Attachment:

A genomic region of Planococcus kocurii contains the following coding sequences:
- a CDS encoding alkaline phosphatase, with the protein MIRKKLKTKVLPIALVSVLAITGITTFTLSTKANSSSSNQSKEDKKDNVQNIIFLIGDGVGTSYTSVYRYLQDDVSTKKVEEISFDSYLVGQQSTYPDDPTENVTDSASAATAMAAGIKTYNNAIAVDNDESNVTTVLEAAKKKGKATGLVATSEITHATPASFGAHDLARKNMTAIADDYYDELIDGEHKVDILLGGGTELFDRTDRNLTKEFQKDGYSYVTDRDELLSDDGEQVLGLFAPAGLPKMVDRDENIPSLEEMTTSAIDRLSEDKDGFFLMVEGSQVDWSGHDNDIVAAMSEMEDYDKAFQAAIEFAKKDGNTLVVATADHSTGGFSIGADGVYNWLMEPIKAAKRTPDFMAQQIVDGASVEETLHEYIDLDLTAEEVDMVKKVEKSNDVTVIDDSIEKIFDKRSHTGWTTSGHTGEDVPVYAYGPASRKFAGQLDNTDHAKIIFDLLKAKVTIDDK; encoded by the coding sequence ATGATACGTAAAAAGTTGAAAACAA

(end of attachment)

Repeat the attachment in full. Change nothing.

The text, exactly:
A genomic region of Planococcus kocurii contains the following coding sequences:
- a CDS encoding alkaline phosphatase, with the protein MIRKKLKTKVLPIALVSVLAITGITTFTLSTKANSSSSNQSKEDKKDNVQNIIFLIGDGVGTSYTSVYRYLQDDVSTKKVEEISFDSYLVGQQSTYPDDPTENVTDSASAATAMAAGIKTYNNAIAVDNDESNVTTVLEAAKKKGKATGLVATSEITHATPASFGAHDLARKNMTAIADDYYDELIDGEHKVDILLGGGTELFDRTDRNLTKEFQKDGYSYVTDRDELLSDDGEQVLGLFAPAGLPKMVDRDENIPSLEEMTTSAIDRLSEDKDGFFLMVEGSQVDWSGHDNDIVAAMSEMEDYDKAFQAAIEFAKKDGNTLVVATADHSTGGFSIGADGVYNWLMEPIKAAKRTPDFMAQQIVDGASVEETLHEYIDLDLTAEEVDMVKKVEKSNDVTVIDDSIEKIFDKRSHTGWTTSGHTGEDVPVYAYGPASRKFAGQLDNTDHAKIIFDLLKAKVTIDDK; encoded by the coding sequence ATGATACGTAAAAAGTTGAAAACAA